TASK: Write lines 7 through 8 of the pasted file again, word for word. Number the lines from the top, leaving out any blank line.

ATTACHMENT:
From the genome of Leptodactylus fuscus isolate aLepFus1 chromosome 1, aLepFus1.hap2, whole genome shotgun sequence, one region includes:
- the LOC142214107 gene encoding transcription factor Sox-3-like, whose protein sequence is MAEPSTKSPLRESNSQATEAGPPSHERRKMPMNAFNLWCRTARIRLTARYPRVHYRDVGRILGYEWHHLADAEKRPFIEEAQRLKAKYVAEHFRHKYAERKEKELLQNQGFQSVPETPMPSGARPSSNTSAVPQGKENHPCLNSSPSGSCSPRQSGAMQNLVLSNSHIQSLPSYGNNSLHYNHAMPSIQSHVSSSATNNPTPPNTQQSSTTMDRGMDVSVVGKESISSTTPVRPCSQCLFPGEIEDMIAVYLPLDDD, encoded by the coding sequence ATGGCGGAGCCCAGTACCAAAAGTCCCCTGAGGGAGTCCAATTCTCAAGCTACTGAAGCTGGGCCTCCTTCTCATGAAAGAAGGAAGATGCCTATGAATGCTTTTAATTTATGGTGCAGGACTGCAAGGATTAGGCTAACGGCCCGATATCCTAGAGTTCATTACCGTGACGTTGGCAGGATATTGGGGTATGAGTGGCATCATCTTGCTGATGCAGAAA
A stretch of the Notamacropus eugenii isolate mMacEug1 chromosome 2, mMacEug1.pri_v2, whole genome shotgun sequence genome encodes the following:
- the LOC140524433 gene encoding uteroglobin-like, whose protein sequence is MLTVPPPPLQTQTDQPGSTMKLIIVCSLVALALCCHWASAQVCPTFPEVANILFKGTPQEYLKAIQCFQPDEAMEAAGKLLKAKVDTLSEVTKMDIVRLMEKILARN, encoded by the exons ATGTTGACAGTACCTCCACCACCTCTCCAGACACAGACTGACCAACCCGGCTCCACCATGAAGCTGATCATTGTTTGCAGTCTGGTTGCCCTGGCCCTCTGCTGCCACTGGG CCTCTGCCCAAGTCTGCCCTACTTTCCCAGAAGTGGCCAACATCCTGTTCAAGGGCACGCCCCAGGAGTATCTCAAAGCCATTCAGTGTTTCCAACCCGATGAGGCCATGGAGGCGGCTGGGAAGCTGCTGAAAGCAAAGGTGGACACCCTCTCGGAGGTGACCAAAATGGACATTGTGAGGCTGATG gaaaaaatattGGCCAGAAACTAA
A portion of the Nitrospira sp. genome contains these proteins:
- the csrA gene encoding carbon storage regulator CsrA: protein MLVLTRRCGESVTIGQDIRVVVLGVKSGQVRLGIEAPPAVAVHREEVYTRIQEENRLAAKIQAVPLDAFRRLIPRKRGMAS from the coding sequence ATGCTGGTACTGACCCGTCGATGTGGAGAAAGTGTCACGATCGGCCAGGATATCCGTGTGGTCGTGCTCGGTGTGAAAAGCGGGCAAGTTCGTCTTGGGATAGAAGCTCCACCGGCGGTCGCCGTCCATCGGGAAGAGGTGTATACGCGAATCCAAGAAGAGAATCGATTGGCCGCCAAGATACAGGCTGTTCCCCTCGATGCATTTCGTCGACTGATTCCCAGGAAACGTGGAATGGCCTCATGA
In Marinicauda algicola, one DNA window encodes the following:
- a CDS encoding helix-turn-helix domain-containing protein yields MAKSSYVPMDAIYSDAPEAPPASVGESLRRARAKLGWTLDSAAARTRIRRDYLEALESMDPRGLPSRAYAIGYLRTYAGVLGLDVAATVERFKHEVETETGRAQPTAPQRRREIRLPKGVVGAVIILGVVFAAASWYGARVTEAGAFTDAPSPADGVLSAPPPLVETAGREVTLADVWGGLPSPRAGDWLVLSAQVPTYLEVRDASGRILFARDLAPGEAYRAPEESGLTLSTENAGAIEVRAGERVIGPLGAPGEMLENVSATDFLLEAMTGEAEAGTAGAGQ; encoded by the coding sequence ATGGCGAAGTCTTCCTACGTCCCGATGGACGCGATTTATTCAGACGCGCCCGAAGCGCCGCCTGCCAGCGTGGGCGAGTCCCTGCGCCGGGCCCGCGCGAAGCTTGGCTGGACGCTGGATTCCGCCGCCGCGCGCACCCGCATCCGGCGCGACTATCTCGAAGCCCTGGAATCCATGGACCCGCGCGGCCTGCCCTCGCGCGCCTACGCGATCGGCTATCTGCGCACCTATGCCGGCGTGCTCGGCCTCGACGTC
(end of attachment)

In Marinicauda algicola, one DNA window encodes the following:
- a CDS encoding helix-turn-helix domain-containing protein yields MAKSSYVPMDAIYSDAPEAPPASVGESLRRARAKLGWTLDSAAARTRIRRDYLEALESMDPRGLPSRAYAIGYLRTYAGVLGLDVAATVERFKHEVETETGRAQPTAPQRRREIRLPKGVVGAVIILGVVFAAASWYGARVTEAGAFTDAPSPADGVLSAPPPLVETAGREVTLADVWGGLPSPRAGDWLVLSAQVPTYLEVRDASGRILFARDLAPGEAYRAPEESGLTLSTENAGAIEVRAGERVIGPLGAPGEMLENVSATDFLLEAMTGEAEAGTAGAGQ; encoded by the coding sequence ATGGCGAAGTCTTCCTACGTCCCGATGGACGCGATTTATTCAGACGCGCCCGAAGCGCCGCCTGCCAGCGTGGGCGAGTCCCTGCGCCGGGCCCGCGCGAAGCTTGGCTGGACGCTGGATTCCGCCGCCGCGCGCACCCGCATCCGGCGCGACTATCTCGAAGCCCTGGAATCCATGGACCCGCGCGGCCTGCCCTCGCGCGCCTACGCGATCGGCTATCTGCGCACCTATGCCGGCGTGCTCGGCCTCGACGTC